Very few companies have the rich history of Hooker Furnishings Corp., an outfit based in Martinsville, Va., that was incorporated in 1924. Founded by one Clyde Hooker Sr., it is now spearheaded by the third generation of the family. As one might expect, this company that designs, manufactures and imports furniture has had numerous ups and downs over its almost century-long history. Benj feels that the future is very promising and recently purchased shares (HOFT-Q) at US$15.51.
One can easily question whether this is the right time to buy. Housing starts are falling, consumers are getting whacked by inflation and paying the grocery bills is more of a priority than enhancing the house. Yes, hotels are also buying Hooker’s products, but many in this sector are still struggling to recover from the pandemic. Perhaps Benj is overreaching with this acquisition where cash on hand has declined from more than US$69-million last year to less than US$12-million today? That is a noteworthy plunge.
Let us look at some numbers, shall we? The company has been profitable in nine of the past 10 years. Revenues last year were US$593.6-million, more than 140 per cent higher than in 2016. The book value is north of US$22, well above the current trading price. Insiders have been buying shares, albeit their holdings register less than 3 per cent. Overall though, it feels like you could buy this firm and comfortably lounge in your La-Z-Boy – although please note this is not a Hooker Furnishings product.
While reclining, enjoy collecting the dividend of 20 US cents a quarter, a yield of almost 5 per cent, while imbibing one of your favourite libations. The dividend is likely secure, but during these times taking that for granted could be foolhardy. The divvie was eliminated before, from 2003 to 2013, a long period for shareholders at the time who expected a payout.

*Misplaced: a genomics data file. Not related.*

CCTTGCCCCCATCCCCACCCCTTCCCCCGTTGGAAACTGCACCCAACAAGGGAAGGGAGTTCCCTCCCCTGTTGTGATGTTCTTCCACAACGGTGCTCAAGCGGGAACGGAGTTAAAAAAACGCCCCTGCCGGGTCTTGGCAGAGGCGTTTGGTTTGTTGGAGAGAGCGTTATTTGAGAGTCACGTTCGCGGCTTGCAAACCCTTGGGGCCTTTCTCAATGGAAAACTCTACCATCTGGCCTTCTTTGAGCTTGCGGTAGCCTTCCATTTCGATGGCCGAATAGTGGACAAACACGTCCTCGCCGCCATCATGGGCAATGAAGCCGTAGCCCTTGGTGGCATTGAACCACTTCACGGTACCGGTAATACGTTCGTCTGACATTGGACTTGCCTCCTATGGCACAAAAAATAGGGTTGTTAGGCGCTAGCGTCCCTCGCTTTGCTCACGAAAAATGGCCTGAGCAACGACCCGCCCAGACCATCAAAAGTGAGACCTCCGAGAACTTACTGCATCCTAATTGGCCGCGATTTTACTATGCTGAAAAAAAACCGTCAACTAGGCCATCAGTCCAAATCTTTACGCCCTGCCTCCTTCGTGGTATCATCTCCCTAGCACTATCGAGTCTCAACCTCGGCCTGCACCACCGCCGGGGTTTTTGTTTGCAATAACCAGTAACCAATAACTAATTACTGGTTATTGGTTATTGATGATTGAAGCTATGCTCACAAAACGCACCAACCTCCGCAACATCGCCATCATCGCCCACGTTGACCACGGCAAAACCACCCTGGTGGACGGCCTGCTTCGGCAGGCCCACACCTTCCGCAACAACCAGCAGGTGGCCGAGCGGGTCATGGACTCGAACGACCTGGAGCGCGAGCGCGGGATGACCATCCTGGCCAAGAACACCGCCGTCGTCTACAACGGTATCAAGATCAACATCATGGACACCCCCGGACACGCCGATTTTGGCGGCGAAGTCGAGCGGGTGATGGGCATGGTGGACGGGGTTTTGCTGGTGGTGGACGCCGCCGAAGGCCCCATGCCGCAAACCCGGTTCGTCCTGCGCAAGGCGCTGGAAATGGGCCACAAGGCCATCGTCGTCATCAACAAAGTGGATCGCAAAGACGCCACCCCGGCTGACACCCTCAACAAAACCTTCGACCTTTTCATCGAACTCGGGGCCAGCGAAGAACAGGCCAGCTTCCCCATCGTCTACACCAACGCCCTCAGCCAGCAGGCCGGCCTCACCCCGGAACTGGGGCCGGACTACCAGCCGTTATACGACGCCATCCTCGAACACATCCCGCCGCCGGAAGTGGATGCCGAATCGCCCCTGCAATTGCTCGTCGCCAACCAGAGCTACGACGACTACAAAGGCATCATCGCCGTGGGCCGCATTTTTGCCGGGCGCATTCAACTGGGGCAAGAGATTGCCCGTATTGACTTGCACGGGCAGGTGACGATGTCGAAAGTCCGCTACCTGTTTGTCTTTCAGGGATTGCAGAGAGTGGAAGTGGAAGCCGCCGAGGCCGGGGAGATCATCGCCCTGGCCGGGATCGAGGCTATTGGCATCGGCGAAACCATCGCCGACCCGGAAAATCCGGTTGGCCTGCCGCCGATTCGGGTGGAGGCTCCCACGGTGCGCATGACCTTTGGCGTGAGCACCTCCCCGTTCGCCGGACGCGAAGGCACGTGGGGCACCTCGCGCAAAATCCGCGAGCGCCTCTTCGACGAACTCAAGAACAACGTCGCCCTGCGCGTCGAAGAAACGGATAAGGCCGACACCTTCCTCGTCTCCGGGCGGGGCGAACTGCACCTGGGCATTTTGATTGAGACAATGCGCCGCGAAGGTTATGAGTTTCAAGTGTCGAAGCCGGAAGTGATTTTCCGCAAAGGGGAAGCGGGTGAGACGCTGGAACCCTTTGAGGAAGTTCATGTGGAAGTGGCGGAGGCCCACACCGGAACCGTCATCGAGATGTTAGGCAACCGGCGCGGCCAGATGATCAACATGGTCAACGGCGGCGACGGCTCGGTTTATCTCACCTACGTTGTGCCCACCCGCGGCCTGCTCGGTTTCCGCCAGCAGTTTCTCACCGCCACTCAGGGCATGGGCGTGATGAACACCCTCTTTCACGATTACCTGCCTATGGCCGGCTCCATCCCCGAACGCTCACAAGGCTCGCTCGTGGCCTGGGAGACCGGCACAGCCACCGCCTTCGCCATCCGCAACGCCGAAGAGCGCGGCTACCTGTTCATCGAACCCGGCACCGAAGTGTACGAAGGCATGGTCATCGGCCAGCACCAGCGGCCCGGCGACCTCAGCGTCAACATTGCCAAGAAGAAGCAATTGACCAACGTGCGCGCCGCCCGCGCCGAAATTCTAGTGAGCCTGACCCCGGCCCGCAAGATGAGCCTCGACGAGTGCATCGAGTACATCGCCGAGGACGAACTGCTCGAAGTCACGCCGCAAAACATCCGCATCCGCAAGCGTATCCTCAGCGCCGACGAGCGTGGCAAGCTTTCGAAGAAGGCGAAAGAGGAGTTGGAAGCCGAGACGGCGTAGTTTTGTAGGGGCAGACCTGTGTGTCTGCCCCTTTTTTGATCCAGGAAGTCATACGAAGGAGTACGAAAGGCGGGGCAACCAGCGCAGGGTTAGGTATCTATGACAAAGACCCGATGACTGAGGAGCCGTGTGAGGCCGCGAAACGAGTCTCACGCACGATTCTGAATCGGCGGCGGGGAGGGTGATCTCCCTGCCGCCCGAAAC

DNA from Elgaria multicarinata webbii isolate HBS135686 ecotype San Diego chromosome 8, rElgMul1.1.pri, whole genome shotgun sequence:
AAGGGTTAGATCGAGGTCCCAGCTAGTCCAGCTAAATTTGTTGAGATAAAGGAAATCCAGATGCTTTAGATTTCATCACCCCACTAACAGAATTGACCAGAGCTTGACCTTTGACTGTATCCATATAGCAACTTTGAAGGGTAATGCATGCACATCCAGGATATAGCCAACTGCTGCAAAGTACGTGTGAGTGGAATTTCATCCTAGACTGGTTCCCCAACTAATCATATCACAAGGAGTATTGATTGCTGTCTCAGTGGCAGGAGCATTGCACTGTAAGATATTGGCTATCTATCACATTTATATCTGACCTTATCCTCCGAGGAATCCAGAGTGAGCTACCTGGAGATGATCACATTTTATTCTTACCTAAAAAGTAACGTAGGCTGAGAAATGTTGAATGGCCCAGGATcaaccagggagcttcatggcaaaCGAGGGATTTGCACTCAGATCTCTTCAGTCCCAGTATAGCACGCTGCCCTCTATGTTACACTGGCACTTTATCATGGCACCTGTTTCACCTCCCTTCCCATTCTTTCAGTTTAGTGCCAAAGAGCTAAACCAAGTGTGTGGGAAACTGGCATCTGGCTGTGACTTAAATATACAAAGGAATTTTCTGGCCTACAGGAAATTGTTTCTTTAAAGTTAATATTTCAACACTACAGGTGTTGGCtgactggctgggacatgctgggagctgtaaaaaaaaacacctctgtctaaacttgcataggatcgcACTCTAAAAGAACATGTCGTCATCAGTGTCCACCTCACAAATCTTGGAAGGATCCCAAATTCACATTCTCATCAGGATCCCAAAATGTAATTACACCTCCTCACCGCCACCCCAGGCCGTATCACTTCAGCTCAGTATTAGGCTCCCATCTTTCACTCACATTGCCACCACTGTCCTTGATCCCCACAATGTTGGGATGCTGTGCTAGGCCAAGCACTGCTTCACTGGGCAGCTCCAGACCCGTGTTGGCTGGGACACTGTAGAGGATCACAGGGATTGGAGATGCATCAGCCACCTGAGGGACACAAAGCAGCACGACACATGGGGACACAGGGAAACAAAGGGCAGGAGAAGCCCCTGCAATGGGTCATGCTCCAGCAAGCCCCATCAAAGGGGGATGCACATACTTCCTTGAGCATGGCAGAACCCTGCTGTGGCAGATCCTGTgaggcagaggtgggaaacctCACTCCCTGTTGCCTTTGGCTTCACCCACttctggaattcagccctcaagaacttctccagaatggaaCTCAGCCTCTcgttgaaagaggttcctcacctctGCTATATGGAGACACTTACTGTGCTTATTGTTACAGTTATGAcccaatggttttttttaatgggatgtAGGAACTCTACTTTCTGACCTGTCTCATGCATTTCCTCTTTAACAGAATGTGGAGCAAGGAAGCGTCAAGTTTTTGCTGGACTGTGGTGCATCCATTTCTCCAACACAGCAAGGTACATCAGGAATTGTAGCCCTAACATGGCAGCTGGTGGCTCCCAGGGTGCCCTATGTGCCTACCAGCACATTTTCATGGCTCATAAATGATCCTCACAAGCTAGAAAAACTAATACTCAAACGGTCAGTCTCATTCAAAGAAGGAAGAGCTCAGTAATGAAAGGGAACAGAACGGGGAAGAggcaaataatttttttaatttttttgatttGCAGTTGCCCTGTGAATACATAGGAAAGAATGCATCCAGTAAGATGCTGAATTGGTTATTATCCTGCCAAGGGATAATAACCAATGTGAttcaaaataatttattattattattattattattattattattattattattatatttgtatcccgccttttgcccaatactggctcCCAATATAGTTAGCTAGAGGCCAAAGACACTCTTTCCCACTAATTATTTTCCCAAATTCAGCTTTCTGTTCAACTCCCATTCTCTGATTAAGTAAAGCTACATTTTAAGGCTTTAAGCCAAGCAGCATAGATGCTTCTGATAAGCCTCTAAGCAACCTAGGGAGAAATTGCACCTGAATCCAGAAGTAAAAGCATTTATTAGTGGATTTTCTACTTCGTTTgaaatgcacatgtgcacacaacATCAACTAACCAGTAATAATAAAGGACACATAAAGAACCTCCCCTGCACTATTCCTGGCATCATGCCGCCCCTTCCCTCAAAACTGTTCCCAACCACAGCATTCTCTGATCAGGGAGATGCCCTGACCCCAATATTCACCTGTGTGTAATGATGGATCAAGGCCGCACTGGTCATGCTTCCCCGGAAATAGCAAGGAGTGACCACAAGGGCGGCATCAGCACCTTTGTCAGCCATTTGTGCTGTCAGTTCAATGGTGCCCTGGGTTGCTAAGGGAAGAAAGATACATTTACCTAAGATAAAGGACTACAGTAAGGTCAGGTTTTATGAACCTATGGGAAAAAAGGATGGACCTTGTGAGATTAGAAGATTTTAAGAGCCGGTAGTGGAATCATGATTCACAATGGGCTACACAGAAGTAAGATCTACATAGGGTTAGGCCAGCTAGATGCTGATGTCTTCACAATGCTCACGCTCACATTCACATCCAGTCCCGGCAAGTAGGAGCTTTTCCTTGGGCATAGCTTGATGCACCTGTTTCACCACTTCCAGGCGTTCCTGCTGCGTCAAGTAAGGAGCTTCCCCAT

Why has the cash level dropped so much? The primary reason is an increase in inventory of US$56.1-million, of which some has already been sold and is in-transit. There is US$27.9-million available on the revolving credit facility if necessary. Cash was also used on a share buyback plan, with 68,000 shares repurchased last quarter. The average price was US$16.59, near where the stock trades now. That ate into cash to the tune of US$5.9-million.
One good sign for the foreseeable future is that factory production at the company’s Asian suppliers has ramped up to almost full capacity, after taking a beating from that thing called COVID. With manufacturing near optimal production, the weighty backlog can be addressed. This should help to fulfill the desires of independent and department stores, national chains, interior designers, e-commerce retailers and warehouse clubs where Hooker Furnishings provides product.
In the most recent quarter, net income was US$5.5-million, or 46 US cents a diluted share. That was achieved on net sales that decreased slightly, partially because retailers appeared to be overstocked. It seems that situation is being remedied.
From our angle, the stock price has lots of potential upside. Less than two years ago it traded at US$37.50 and in 2017, crested US$50. An upward runway seems quite reasonable with only nominal risk, and excellent reward potential.